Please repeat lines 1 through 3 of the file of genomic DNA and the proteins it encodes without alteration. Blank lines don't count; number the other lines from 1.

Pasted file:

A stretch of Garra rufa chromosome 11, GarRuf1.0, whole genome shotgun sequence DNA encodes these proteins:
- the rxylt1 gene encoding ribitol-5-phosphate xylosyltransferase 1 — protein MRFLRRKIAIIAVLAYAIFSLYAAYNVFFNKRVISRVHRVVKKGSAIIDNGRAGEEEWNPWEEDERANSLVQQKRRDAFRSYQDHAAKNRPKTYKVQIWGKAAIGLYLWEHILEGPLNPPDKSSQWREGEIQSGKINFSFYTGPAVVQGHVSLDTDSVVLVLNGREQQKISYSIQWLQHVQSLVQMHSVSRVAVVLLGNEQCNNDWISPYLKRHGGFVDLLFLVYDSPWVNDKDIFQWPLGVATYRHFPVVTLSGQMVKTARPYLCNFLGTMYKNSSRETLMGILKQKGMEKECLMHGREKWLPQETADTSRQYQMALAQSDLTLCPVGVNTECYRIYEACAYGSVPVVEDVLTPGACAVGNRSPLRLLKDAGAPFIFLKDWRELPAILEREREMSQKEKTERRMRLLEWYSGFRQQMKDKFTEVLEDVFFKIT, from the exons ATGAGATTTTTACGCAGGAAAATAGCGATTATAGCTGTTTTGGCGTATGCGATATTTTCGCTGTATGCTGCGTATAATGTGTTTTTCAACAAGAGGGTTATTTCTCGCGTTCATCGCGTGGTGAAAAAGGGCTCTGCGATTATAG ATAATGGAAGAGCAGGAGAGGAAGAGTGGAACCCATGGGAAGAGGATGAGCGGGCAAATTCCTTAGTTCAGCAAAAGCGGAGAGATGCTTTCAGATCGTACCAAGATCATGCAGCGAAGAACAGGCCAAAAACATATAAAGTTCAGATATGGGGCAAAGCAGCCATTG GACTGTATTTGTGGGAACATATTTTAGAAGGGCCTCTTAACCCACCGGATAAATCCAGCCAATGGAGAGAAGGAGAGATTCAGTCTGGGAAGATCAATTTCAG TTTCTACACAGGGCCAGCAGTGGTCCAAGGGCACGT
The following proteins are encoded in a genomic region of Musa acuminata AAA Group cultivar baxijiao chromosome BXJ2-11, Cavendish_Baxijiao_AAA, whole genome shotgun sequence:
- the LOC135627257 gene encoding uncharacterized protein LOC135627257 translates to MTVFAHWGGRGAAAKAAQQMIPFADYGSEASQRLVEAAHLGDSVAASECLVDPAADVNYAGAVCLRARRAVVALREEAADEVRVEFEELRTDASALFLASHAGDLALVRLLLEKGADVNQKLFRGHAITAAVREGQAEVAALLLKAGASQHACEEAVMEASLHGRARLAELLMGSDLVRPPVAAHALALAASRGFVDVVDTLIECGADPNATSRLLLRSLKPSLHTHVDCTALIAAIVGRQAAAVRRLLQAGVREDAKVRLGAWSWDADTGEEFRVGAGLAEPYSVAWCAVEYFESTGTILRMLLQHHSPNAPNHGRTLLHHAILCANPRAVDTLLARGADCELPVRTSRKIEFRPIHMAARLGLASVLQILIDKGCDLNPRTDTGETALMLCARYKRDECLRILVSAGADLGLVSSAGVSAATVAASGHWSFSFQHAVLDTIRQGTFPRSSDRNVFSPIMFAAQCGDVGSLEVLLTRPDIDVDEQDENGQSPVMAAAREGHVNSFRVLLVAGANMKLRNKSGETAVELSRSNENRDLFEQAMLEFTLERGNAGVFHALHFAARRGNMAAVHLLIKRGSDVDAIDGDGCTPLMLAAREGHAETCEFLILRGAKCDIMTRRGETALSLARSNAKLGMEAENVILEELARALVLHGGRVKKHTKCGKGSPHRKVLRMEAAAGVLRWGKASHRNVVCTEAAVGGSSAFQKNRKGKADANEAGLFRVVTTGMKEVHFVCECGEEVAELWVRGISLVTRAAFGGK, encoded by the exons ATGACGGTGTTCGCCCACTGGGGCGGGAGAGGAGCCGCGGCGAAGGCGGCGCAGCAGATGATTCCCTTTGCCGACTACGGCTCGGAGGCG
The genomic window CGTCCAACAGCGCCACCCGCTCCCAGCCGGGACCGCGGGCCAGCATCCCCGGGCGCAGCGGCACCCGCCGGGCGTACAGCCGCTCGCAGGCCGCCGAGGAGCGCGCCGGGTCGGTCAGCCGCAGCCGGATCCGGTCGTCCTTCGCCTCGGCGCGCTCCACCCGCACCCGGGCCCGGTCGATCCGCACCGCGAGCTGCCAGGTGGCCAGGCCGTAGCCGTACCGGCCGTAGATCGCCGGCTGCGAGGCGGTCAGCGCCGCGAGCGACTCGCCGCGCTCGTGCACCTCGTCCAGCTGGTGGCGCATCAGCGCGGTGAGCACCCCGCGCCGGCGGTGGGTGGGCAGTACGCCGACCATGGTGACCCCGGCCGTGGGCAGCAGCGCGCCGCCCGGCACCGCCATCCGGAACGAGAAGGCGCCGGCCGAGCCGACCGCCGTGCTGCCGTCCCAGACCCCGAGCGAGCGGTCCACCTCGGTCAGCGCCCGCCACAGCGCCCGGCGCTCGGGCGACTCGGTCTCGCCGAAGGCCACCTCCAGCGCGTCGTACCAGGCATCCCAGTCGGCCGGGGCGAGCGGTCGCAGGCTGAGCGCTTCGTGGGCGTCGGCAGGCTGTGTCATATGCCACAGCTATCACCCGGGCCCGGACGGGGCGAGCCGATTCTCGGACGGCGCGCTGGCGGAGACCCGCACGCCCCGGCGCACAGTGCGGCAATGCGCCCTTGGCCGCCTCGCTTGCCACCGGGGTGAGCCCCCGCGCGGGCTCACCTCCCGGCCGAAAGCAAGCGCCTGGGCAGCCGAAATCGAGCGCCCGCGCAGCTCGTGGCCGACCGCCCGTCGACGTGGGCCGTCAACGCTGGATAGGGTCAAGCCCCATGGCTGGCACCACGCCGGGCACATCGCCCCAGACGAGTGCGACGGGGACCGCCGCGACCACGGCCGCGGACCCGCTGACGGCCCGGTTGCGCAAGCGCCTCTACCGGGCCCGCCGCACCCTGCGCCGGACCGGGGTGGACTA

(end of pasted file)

A stretch of Garra rufa chromosome 11, GarRuf1.0, whole genome shotgun sequence DNA encodes these proteins:
- the rxylt1 gene encoding ribitol-5-phosphate xylosyltransferase 1 — protein MRFLRRKIAIIAVLAYAIFSLYAAYNVFFNKRVISRVHRVVKKGSAIIDNGRAGEEEWNPWEEDERANSLVQQKRRDAFRSYQDHAAKNRPKTYKVQIWGKAAIGLYLWEHILEGPLNPPDKSSQWREGEIQSGKINFSFYTGPAVVQGHVSLDTDSVVLVLNGREQQKISYSIQWLQHVQSLVQMHSVSRVAVVLLGNEQCNNDWISPYLKRHGGFVDLLFLVYDSPWVNDKDIFQWPLGVATYRHFPVVTLSGQMVKTARPYLCNFLGTMYKNSSRETLMGILKQKGMEKECLMHGREKWLPQETADTSRQYQMALAQSDLTLCPVGVNTECYRIYEACAYGSVPVVEDVLTPGACAVGNRSPLRLLKDAGAPFIFLKDWRELPAILEREREMSQKEKTERRMRLLEWYSGFRQQMKDKFTEVLEDVFFKIT, from the exons ATGAGATTTTTACGCAGGAAAATAGCGATTATAGCTGTTTTGGCGTATGCGATATTTTCGCTGTATGCTGCGTATAATGTGTTTTTCAACAAGAGGGTTATTTCTCGCGTTCATCGCGTGGTGAAAAAGGGCTCTGCGATTATAG ATAATGGAAGAGCAGGAGAGGAAGAGTGGAACCCATGGGAAGAGGATGAGCGGGCAAATTCCTTAGTTCAGCAAAAGCGGAGAGATGCTTTCAGATCGTACCAAGATCATGCAGCGAAGAACAGGCCAAAAACATATAAAGTTCAGATATGGGGCAAAGCAGCCATTG GACTGTATTTGTGGGAACATATTTTAGAAGGGCCTCTTAACCCACCGGATAAATCCAGCCAATGGAGAGAAGGAGAGATTCAGTCTGGGAAGATCAATTTCAG TTTCTACACAGGGCCAGCAGTGGTCCAAGGGCACGT
The following proteins are encoded in a genomic region of Musa acuminata AAA Group cultivar baxijiao chromosome BXJ2-11, Cavendish_Baxijiao_AAA, whole genome shotgun sequence: